Success signals

Since launching in 2009, Tallgrass, an Amsterdam Science Park-based start-up, has quickly become a leading provider of services to fibre-optic networks. For its latest venture, the company has joined forces with a partner it met through a science park connection – the VU spin-off OPNT – to use so-called White Rabbit timing in mobile networks, a world first with the potential to revolutionize the industry.

According to Reindert Hommes, co-founder of Tallgrass, the initiative began with a chance encounter. “I do a course on fibre optics for the Systems and Network Engineering Group at the University of Amsterdam at the science park,” he explains. “Through the course, I attended the presentation of one of my students, and there I met the guys from OPNT, which is a spin-off of the VU. This is the kind of encounter that Amsterdam Science Park makes possible.”

Together, Tallgrass and OPNT decided to take the White Rabbit timing accuracy protocol, developed by CERN and used in radio telescopes for space observation, and apply it to a commercial area: mobile telephony. “What mobile operators need is more accurate clock signals,” Hommes explains. “Because all calls using mobiles are allocated time slots, really accurate timing is essential for an efficient, reliable service.”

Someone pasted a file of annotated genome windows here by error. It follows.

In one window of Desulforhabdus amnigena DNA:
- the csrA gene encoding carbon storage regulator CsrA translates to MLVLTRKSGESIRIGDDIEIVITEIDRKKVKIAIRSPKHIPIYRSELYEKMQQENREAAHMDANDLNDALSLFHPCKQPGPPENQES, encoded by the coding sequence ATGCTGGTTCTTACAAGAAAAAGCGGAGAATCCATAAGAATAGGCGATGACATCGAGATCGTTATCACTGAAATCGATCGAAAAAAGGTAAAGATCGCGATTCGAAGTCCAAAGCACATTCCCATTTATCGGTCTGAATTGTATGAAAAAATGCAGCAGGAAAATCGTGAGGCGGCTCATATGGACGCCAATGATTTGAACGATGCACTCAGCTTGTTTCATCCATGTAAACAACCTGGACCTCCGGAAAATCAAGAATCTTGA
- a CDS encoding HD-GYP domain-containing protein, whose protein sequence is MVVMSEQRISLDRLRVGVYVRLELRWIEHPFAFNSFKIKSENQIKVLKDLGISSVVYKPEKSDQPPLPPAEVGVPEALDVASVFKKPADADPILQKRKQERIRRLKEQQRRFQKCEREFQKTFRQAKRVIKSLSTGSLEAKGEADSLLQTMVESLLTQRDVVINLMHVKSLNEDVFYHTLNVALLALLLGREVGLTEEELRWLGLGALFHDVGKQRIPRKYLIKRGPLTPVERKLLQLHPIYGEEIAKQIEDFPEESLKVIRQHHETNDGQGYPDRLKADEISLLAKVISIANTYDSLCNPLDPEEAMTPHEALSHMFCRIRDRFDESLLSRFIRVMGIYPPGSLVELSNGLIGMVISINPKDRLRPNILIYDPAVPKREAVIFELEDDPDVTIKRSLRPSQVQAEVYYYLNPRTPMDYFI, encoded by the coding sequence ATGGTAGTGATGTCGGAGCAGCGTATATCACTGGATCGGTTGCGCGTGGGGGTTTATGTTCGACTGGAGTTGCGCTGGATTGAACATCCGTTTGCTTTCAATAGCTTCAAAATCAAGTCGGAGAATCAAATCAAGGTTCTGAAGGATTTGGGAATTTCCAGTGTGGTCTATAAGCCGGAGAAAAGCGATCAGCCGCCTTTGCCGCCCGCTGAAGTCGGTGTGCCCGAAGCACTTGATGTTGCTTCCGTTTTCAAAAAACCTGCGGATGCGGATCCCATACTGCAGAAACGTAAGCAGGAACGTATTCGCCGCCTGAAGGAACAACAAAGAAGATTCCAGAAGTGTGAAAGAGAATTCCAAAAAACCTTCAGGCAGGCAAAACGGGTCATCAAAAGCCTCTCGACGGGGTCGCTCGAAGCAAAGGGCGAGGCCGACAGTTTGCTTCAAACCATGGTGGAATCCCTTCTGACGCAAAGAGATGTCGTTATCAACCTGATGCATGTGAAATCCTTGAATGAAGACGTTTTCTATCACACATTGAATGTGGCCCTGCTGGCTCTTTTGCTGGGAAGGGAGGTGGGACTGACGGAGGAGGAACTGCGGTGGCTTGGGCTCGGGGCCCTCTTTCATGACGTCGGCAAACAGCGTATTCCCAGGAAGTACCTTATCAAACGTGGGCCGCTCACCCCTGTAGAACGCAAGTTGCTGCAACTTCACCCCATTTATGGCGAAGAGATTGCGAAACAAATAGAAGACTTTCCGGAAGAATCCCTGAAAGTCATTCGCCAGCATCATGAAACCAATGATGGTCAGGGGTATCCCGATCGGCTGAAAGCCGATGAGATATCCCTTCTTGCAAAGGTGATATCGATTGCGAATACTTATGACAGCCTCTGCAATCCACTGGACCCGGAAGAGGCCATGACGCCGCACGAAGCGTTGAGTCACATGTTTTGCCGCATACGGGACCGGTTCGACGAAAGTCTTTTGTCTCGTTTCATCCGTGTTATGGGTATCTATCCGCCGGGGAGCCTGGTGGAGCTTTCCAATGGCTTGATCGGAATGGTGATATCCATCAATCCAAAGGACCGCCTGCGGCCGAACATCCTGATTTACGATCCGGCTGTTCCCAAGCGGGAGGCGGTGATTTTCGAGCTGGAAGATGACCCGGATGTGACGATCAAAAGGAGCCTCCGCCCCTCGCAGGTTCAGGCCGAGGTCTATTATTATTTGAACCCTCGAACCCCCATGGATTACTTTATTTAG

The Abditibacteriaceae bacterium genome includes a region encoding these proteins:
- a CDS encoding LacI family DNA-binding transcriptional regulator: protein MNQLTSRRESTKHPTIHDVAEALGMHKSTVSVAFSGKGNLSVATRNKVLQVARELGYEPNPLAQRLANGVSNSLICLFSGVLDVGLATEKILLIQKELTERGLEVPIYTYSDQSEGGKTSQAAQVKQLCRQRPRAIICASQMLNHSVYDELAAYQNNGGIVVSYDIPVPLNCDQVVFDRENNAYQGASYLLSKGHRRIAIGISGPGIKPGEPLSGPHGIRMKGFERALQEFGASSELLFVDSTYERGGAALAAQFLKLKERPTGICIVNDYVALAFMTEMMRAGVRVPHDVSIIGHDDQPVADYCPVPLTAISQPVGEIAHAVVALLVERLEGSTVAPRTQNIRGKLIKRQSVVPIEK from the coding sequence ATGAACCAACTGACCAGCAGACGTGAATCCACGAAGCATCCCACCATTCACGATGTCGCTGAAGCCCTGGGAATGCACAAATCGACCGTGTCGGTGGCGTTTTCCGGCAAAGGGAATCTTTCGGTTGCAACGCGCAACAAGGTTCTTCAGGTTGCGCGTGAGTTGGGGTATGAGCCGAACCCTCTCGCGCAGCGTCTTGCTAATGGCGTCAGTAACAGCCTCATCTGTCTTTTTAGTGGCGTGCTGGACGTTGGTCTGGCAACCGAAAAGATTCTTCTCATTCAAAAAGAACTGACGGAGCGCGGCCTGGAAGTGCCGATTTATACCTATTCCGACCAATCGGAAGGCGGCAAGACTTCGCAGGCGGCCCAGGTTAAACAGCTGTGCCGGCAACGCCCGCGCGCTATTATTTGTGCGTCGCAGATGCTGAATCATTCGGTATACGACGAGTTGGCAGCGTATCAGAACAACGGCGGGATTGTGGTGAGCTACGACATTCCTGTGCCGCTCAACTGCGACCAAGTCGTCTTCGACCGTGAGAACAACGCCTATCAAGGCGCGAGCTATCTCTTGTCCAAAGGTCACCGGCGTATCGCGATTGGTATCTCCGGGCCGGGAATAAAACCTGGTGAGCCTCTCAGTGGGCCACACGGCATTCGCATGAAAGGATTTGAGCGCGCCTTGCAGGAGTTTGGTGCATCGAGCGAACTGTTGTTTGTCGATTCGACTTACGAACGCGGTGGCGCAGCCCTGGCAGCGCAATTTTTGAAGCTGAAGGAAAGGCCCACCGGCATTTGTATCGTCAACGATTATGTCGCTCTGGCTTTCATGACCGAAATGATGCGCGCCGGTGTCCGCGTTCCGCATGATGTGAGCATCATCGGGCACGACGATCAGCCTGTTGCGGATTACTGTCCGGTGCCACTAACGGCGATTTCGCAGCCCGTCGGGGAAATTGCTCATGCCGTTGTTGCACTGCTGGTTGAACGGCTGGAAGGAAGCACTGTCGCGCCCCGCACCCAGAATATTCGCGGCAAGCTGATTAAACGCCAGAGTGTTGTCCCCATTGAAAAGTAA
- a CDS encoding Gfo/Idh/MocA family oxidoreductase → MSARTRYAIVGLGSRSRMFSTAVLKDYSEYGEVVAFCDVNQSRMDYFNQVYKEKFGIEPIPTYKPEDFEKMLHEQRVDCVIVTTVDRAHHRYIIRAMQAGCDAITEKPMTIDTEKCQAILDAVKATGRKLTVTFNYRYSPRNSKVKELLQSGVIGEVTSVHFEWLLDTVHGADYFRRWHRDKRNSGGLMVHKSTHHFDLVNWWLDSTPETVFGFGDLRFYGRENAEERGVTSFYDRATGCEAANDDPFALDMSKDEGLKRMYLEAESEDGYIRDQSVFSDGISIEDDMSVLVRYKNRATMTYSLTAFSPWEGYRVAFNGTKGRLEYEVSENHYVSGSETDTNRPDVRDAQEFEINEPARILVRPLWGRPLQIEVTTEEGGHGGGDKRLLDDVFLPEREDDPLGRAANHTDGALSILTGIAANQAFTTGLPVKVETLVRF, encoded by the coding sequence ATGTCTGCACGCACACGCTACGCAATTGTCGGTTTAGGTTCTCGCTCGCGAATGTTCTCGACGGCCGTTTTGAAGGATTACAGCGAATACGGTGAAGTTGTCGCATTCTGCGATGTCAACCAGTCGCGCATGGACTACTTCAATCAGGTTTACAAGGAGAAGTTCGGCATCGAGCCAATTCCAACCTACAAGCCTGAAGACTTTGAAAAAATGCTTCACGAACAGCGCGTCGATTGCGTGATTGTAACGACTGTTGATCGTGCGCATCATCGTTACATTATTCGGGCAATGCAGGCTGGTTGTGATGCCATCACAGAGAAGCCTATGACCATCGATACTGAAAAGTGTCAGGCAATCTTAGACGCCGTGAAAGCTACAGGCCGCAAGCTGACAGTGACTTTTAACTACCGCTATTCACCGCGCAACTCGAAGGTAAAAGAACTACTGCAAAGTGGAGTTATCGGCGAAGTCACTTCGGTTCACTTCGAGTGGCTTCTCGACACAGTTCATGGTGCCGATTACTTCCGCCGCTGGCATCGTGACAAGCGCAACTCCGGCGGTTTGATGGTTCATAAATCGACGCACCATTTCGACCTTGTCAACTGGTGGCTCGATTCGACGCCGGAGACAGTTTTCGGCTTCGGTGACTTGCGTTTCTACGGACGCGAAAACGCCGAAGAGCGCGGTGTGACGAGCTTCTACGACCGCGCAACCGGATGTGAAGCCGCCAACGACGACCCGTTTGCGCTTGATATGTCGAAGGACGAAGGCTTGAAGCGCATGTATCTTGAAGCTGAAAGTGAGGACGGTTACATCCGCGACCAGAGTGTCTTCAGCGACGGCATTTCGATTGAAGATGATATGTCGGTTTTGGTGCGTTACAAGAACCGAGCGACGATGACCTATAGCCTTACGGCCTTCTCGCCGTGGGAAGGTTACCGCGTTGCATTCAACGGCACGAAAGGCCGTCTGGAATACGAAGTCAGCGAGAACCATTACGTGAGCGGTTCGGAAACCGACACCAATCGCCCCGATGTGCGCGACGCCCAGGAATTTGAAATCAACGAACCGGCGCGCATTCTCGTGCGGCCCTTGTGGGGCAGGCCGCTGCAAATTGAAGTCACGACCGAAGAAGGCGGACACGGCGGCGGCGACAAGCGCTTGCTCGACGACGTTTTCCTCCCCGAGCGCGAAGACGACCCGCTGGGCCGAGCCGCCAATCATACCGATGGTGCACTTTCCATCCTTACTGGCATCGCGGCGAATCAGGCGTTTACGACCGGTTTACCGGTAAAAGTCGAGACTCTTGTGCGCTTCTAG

"Who knows, it could be the new GPS"

Once Tallgrass and OPNT had joined forces, Vodafone, already a Tallgrass customer, came on board, and engineers from the three concerns worked together to create a proof of concept. In February, sub-nanosecond accurate timeslots were delivered using the new system to a live Vodafone network, covering four sites over a distance of 320km – a global first. 

“The live network was interrupted in the middle of the night and our system inserted,” says Hommes. “If we’d messed up, it would have made headlines. We had to move carefully, and luckily everything went well – in fact, it’s still running.”

The new system has several advantages over GPS. Above all, it’s more accurate: to within a nanosecond, or one-billionth of a second (the amount of time needed for light to travel 20cm. Marco Gorter of OPNT points out that further strengths include its “plug-and-play nature, ease of implementation and calibration.”

Having proved the system works, further development is not far away. “We expect a national roll-out in the future,” says Hommes. “The technology lends itself to location-based services. Who knows, it could be the new GPS.”